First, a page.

Because I just came back from Skopje in Macedonia to my home country which is Poland, I thought it might be interesting to share a little bit about how the situation looks like in my country, what are the differences and how it affected me during this time of quarantine.
One of the most difficult parts of quarantine during my stay in Skopje was the time of lockdown during the weekends and in the afternoons during the workdays. The moment I realized I cannot go out for a walk or to buy anything kind of hit me. Before that, I stayed at home, I tried not to go out if it wasn’t necessary and I must admit it really worked. The thing I appreciated is a sense of freedom and independence I had. I really didn’t need to go out. In fact, I also didn’t need to do so many walks and if I needed it, then it’s no problem at all to do this in the early morning. I could easily reorganize my shopping needs. But I couldn’t reorganize my sense of freedom. On the other hand, this time of lockdown showed me that I want to be responsible for my time.
I found out that it’s very important for me to find some small things to be happy about and to wait for. That’s why I created a list of things I can do (even at home) which I will not forget and which will make my day, week, or month something extraordinary. Ideas I had were very different e.g. to organize Spanish evening (with Spanish food and music), to do evening storytelling, to do a bath evening, to welcome sun by doing yoga in the morning, to do a picnic on the balcony. Anything can work!
Coming back to my home country associates with the fact that I need to stay in self-isolation for 2 weeks. Police checks if I stay at home every day. It seems to be strict and unusual, but I really appreciate all kindness I receive from emergency services during this time.
And I’m very happy to be back at home because this time of insecurity brought me to the point, where I had a strong sense of home and security need – a place where I feel I belong to and where I can feel safe, even though term safety is rather losing its meaning in this situation.
In Poland, the situation looks a little bit different, regarding the precautions taken by the government. It used to be strict (forests, parks, public nature spots were closed) but it is planned to slowly go back to broadly understood “normal”. Since May, some public places are supposed to be open again – like kindergarten, hotels, and shopping malls. Students probably will go back to school at the end of a month. Final exams for high school students will be held in June instead of May. However, elections are planned to be on time – 10th of May. Many questions appear and I really would like to have a feeling that we’re on the way to come back to normal. In fact, we all know it’s not so easy and we all should be very careful.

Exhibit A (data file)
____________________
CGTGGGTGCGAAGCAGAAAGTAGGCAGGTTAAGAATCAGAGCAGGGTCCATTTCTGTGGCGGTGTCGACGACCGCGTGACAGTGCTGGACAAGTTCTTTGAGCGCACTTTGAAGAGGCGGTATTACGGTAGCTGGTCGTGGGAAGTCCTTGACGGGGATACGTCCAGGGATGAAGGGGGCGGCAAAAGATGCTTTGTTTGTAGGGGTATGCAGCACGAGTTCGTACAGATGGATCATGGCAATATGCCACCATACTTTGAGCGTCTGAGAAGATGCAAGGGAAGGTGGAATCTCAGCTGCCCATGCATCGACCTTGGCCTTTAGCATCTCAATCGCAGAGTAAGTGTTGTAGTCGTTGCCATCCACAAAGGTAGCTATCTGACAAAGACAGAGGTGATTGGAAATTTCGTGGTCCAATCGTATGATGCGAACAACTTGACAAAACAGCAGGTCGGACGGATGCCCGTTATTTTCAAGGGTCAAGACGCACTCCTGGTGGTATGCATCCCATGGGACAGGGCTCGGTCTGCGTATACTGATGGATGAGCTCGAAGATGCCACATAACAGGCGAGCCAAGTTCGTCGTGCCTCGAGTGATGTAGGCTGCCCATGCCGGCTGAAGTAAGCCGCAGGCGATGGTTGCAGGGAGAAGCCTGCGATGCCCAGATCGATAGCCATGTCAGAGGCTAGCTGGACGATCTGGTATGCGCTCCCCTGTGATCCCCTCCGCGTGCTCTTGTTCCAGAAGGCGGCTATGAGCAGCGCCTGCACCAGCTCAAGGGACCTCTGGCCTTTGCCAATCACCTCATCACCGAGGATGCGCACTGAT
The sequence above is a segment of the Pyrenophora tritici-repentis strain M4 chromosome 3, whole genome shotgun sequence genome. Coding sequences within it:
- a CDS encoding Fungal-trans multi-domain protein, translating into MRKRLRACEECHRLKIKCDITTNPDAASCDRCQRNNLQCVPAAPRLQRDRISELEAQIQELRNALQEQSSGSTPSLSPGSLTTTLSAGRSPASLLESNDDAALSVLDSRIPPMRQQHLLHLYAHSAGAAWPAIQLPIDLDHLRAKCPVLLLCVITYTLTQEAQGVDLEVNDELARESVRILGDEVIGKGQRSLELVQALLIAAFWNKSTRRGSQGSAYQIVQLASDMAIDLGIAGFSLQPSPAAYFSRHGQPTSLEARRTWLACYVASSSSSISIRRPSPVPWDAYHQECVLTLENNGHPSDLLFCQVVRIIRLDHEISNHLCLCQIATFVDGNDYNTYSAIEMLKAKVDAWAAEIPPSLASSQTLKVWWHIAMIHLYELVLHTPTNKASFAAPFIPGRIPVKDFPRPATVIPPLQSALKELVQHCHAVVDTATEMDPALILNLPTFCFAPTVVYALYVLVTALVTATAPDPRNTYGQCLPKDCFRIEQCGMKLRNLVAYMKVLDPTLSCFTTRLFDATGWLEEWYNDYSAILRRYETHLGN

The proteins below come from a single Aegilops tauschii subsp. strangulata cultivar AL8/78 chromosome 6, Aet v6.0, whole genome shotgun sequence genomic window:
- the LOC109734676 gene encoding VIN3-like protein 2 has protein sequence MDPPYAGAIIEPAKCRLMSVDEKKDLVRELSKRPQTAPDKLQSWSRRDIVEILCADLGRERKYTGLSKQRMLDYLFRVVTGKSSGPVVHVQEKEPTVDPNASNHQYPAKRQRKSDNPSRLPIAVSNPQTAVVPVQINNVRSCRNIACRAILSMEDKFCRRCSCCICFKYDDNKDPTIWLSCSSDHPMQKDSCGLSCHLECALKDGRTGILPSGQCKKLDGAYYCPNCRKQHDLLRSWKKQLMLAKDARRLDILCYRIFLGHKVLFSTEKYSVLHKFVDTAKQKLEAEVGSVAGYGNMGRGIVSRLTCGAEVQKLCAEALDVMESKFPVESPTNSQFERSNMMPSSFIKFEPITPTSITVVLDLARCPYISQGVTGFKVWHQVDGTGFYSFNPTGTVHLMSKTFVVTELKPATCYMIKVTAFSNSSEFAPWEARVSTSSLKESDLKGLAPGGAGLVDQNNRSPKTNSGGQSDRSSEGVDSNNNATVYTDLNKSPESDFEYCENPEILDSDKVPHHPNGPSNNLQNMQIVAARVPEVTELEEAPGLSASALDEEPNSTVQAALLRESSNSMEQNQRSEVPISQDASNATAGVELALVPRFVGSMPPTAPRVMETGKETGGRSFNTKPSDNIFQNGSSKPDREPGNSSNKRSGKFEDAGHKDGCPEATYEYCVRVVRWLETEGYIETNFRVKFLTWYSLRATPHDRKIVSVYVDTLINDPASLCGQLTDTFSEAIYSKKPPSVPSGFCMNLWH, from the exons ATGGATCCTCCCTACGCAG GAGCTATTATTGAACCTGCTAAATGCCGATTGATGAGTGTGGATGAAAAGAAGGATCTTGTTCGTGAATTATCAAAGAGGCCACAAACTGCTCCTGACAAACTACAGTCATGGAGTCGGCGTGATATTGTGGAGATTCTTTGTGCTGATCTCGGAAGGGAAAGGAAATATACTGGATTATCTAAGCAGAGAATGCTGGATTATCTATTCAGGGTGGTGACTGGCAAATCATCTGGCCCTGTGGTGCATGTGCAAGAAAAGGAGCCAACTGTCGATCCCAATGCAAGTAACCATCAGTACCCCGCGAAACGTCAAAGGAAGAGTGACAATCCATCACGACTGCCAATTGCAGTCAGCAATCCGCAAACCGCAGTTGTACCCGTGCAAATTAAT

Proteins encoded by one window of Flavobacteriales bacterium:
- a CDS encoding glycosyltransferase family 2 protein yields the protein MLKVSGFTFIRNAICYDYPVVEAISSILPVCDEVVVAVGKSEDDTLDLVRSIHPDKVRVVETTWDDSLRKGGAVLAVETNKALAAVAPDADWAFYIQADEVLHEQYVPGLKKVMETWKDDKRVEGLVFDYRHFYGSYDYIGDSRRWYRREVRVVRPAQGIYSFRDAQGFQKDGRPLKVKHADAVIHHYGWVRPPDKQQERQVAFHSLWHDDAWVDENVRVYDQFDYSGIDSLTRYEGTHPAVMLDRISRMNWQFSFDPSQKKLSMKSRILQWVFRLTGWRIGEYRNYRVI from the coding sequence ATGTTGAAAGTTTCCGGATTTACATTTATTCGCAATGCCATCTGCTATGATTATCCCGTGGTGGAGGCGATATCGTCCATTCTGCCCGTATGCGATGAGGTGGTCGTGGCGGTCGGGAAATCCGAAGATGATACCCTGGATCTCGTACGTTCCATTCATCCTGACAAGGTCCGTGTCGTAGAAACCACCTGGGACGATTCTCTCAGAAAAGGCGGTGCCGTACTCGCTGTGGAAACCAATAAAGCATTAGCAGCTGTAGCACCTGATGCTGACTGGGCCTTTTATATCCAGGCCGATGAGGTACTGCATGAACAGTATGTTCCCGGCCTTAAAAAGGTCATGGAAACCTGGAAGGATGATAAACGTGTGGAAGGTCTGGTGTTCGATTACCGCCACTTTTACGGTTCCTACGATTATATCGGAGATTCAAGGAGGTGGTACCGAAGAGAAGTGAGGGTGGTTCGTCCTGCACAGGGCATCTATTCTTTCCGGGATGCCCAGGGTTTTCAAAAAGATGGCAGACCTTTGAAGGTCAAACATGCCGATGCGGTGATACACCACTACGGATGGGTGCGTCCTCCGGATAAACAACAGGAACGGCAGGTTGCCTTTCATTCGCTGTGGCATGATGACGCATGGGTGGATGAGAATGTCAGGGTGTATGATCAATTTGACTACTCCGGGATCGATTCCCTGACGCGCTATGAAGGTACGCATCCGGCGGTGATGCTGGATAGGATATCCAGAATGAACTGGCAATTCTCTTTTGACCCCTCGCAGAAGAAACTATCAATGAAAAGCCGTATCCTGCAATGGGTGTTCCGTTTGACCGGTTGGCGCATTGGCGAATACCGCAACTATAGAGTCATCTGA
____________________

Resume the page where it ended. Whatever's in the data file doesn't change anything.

Anyway, something which is definitely positive here in Poland is that people can go outside again – do some sports, breathe fresh air, release from some difficult relations (at least for a moment) and because of that to take care of their mental health, which is so important nowadays. Another positive fact is that we started to appreciate it – being outside, being close to nature, talking to people, and the importance of physical activeness.
While being in a plane on my way back home, I had a thought about the power of having dreams. Even though, my dream about living in the eye of Balkans, getting to know this wonderful region, full of colors of diversity couldn’t happen, there are still so many more. It has been postponed and having a list full of different experiences I would love to try in my life is something which gives me a lot of motivation.
What I’ve realized lately is what it means to have hope and why it’s so important for me in the time of quarantine and self-isolation. I do have hope and because of this hope, I can still fight for my future. I still can dream and I can still develop myself in many different aspects, which are important for me. Lots of unbelievable things happened because of hope in the history of the world. This is what I read in a book of Rebeca Solnit “Hope in the dark” and many of her words inspired me to think more about the moment we, as humans, are facing right now and what power we have while standing together.
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